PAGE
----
March 2019 marks Forgotten New York’s 20th anniversary. To celebrate the occasion, I’ve re-scanned about 150 key images from the early days of FNY from 35MM prints. In the early days, when people including me were accessing FNY with dial-up modems, I had to save photos really small — in some cases, just 4″ across. I couldn’t find all those early photos — I think I foolishly discarded some along the way — but all month, and into the spring, I’ll be picking out some and showing the newly scanned versions.
Sometime in 1998 or 1999, I was crazed from the abominable heat, stumbling down the Coney Island boardwalk, when I noticed some smashed-up bits of wood suggestive of former buildings that had long been abandoned, all arranged on an alleyway between West 32nd and 33rd Streets. They alley was unmarked but was lit by a single standard-issue Department of Transportation lamp on a telephone pole. I suspected that I was looking at an ancient discovery.
That sent me scurrying to the handy online version of the 1929 Belcher Hyde Brooklyn atlas, which revealed the alleyway as Sea Place and the wood houses part of the Lincoln Baths complex.
In the Coney Island history website Amusing the Zillion, Coney-area historian Charles Denson, who grew up in Coney Island in the 1950s and 1960s, revealed that the Lincoln Baths were built around 1900 and were part of a “Presidential series” of Coney Island bathhouses along with the Jefferson, Roosevelt and Washington Baths. Thus you could say that Coney Island had a Mount Rushmore of bathhouses!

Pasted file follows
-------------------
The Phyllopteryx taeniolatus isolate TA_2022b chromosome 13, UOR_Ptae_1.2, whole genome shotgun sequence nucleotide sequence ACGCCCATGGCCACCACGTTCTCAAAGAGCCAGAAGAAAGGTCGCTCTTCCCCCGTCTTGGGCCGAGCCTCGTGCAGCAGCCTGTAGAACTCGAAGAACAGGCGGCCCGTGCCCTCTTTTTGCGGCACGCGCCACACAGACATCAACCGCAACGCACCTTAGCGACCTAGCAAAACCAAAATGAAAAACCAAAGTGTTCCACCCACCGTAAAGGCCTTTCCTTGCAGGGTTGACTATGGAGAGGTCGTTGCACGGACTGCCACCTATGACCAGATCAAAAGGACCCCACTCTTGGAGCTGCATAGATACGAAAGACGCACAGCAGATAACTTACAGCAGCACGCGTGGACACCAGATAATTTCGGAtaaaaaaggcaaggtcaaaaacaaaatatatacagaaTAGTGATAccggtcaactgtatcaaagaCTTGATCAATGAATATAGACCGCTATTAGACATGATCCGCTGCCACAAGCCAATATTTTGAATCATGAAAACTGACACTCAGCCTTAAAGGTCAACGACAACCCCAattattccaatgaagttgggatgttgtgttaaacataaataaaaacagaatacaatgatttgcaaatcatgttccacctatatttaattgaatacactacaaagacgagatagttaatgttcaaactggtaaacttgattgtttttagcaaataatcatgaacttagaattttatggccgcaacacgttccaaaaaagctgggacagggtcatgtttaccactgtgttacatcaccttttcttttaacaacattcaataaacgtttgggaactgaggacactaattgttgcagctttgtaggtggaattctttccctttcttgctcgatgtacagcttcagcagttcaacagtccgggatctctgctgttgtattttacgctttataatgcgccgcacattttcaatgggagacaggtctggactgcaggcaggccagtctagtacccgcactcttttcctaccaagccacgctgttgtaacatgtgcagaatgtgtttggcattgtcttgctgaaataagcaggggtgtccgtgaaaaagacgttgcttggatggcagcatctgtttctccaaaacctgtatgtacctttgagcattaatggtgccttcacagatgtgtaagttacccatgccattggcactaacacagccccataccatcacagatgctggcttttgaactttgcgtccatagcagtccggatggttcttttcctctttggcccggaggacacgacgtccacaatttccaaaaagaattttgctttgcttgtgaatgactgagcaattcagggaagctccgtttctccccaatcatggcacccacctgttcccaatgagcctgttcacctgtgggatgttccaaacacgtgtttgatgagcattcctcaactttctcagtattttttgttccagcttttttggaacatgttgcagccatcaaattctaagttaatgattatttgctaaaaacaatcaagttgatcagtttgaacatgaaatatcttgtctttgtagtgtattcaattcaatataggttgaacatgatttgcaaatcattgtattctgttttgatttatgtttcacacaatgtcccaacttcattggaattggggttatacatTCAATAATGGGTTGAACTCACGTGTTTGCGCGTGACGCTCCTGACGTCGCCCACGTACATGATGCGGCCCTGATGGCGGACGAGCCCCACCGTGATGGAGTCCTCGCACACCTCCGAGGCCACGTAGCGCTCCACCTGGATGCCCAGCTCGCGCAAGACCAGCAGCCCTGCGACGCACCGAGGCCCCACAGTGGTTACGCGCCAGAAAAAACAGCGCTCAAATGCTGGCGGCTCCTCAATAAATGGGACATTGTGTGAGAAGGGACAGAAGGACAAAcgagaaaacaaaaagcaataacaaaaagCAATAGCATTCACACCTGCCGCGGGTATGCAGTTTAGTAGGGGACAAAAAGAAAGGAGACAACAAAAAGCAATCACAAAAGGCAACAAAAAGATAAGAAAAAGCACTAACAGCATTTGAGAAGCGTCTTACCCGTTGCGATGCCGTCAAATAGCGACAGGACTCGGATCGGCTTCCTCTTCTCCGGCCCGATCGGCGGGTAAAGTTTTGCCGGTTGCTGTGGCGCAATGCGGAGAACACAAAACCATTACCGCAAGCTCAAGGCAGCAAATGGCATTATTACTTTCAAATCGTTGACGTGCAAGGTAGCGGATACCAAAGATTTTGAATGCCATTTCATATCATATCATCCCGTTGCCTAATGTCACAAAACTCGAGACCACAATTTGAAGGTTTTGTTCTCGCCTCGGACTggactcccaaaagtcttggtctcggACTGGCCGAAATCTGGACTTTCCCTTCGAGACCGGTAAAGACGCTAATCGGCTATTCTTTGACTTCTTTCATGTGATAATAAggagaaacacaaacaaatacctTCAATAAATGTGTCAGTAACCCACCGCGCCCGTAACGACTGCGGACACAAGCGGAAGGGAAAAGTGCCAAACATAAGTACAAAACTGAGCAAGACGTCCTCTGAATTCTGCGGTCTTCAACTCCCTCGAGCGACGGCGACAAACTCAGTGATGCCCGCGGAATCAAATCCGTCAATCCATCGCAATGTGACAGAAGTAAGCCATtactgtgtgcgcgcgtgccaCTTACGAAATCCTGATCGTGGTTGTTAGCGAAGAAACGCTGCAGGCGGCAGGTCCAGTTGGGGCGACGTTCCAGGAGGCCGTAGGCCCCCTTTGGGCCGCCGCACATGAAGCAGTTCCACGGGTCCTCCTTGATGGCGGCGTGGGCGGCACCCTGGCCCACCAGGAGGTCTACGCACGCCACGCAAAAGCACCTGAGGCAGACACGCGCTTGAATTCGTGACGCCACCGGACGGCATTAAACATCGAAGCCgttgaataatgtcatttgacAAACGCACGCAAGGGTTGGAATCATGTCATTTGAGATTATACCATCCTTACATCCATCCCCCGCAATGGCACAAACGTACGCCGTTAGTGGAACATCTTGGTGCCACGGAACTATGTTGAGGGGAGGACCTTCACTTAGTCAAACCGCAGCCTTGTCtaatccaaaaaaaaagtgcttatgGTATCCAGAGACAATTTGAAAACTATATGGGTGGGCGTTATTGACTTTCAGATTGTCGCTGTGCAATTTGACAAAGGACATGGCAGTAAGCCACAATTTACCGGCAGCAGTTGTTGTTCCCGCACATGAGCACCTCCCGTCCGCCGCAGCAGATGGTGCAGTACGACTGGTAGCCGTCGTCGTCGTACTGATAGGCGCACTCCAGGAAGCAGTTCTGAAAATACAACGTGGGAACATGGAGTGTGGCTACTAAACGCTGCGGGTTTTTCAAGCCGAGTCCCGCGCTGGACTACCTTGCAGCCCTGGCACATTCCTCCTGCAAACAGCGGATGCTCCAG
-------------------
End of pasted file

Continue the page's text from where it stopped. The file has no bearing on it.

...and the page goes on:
“The bathhouses were where people rented lockers and changed from street clothes to swim suits. You could also rent swimsuits and beach chairs and umbrellas,” writes Denson. “They were very social places and generations of families and friends from the same neighborhoods patronized the same bathhouses for years until the last one (Brighton Beach Baths) was demolished in the early 1990s.” [Amusing the Zillion]
A pair of shots from the NYC Municipal Archives reveal what the bathhouses and buildings along Sea Place looked like in the 1940s.
The remnants of Sea Place in 1999.
March 2019. There are still traces of Lincoln Baths to be found here…some stone foundations, and a couple pieces of wood. In the summer this would be an impenetrable weedy lot as suggested by the above photo of Sea Place. According to Denson, the Lincoln Baths houses were abandoned in 1982 and have slowly broken down since.
From 2010-2011 part of the old Lincoln Baths parcel was developed as Coney Island’s first beachfront condominiums were constructed. For a cool $650,000-$1M you can live by the water. Time will tell how successful these dwellings will become. In the above photo, Sea Place has been retained as a driveway, but few if any residents recall it under that name or as the former location of the Lincoln Baths.